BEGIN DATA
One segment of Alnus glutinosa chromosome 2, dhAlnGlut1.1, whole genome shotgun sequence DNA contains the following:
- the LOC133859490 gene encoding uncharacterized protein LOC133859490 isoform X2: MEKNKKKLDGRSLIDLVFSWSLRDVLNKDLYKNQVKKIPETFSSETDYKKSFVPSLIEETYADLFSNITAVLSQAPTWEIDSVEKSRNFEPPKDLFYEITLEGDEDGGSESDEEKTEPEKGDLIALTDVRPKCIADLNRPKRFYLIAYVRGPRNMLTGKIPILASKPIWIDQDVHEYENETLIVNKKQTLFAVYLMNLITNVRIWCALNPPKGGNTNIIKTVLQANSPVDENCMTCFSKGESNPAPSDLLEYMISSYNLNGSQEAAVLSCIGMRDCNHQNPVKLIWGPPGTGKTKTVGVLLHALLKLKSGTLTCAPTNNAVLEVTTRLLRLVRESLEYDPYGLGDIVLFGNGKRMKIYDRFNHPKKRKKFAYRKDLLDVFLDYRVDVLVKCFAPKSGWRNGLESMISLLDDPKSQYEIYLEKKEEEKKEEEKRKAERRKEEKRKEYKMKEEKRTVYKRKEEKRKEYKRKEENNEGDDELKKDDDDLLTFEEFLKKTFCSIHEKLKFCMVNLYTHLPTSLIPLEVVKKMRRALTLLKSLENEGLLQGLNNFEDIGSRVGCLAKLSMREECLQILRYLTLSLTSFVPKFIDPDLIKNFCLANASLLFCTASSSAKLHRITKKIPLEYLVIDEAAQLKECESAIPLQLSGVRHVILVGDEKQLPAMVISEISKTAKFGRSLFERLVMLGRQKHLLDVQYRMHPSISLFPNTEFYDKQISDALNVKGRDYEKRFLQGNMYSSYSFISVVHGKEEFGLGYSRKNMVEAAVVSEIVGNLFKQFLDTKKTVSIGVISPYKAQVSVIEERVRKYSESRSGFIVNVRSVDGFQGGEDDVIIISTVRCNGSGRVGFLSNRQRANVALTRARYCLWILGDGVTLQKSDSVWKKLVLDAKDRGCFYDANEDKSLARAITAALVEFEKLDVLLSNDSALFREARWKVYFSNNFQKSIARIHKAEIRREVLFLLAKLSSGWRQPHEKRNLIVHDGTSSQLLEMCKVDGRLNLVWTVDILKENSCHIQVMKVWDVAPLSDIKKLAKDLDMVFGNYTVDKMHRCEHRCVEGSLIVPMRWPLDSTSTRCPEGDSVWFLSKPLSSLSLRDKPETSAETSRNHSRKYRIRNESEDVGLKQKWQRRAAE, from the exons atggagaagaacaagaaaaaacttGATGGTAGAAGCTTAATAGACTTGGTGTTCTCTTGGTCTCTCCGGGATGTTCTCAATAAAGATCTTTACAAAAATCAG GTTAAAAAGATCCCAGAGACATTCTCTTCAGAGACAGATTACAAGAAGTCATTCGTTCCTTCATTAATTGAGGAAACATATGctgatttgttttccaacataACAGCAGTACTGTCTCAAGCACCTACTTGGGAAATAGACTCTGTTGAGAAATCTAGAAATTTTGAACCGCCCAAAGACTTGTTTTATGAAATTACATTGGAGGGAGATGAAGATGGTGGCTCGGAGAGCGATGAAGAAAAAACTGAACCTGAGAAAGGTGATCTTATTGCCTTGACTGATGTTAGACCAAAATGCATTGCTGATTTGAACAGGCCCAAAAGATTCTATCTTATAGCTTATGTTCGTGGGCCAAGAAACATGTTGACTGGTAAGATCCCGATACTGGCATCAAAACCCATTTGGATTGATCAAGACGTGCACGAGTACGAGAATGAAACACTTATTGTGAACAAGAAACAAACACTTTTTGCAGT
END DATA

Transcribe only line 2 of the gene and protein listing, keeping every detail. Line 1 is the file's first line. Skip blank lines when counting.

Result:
- the LOC133859490 gene encoding uncharacterized protein LOC133859490 isoform X2: MEKNKKKLDGRSLIDLVFSWSLRDVLNKDLYKNQVKKIPETFSSETDYKKSFVPSLIEETYADLFSNITAVLSQAPTWEIDSVEKSRNFEPPKDLFYEITLEGDEDGGSESDEEKTEPEKGDLIALTDVRPKCIADLNRPKRFYLIAYVRGPRNMLTGKIPILASKPIWIDQDVHEYENETLIVNKKQTLFAVYLMNLITNVRIWCALNPPKGGNTNIIKTVLQANSPVDENCMTCFSKGESNPAPSDLLEYMISSYNLNGSQEAAVLSCIGMRDCNHQNPVKLIWGPPGTGKTKTVGVLLHALLKLKSGTLTCAPTNNAVLEVTTRLLRLVRESLEYDPYGLGDIVLFGNGKRMKIYDRFNHPKKRKKFAYRKDLLDVFLDYRVDVLVKCFAPKSGWRNGLESMISLLDDPKSQYEIYLEKKEEEKKEEEKRKAERRKEEKRKEYKMKEEKRTVYKRKEEKRKEYKRKEENNEGDDELKKDDDDLLTFEEFLKKTFCSIHEKLKFCMVNLYTHLPTSLIPLEVVKKMRRALTLLKSLENEGLLQGLNNFEDIGSRVGCLAKLSMREECLQILRYLTLSLTSFVPKFIDPDLIKNFCLANASLLFCTASSSAKLHRITKKIPLEYLVIDEAAQLKECESAIPLQLSGVRHVILVGDEKQLPAMVISEISKTAKFGRSLFERLVMLGRQKHLLDVQYRMHPSISLFPNTEFYDKQISDALNVKGRDYEKRFLQGNMYSSYSFISVVHGKEEFGLGYSRKNMVEAAVVSEIVGNLFKQFLDTKKTVSIGVISPYKAQVSVIEERVRKYSESRSGFIVNVRSVDGFQGGEDDVIIISTVRCNGSGRVGFLSNRQRANVALTRARYCLWILGDGVTLQKSDSVWKKLVLDAKDRGCFYDANEDKSLARAITAALVEFEKLDVLLSNDSALFREARWKVYFSNNFQKSIARIHKAEIRREVLFLLAKLSSGWRQPHEKRNLIVHDGTSSQLLEMCKVDGRLNLVWTVDILKENSCHIQVMKVWDVAPLSDIKKLAKDLDMVFGNYTVDKMHRCEHRCVEGSLIVPMRWPLDSTSTRCPEGDSVWFLSKPLSSLSLRDKPETSAETSRNHSRKYRIRNESEDVGLKQKWQRRAAE, from the exons atggagaagaacaagaaaaaacttGATGGTAGAAGCTTAATAGACTTGGTGTTCTCTTGGTCTCTCCGGGATGTTCTCAATAAAGATCTTTACAAAAATCAG GTTAAAAAGATCCCAGAGACATTCTCTTCAGAGACAGATTACAAGAAGTCATTCGTTCCTTCATTAATTGAGGAAACATATGctgatttgttttccaacataACAGCAGTACTGTCTCAAGCACCTACTTGGGAAATAGACTCTGTTGAGAAATCTAGAAATTTTGAACCGCCCAAAGACTTGTTTTATGAAATTACATTGGAGGGAGATGAAGATGGTGGCTCGGAGAGCGATGAAGAAAAAACTGAACCTGAGAAAGGTGATCTTATTGCCTTGACTGATGTTAGACCAAAATGCATTGCTGATTTGAACAGGCCCAAAAGATTCTATCTTATAGCTTATGTTCGTGGGCCAAGAAACATGTTGACTGGTAAGATCCCGATACTGGCATCAAAACCCATTTGGATTGATCAAGACGTGCACGAGTACGAGAATGAAACACTTATTGTGAACAAGAAACAAACACTTTTTGCAGT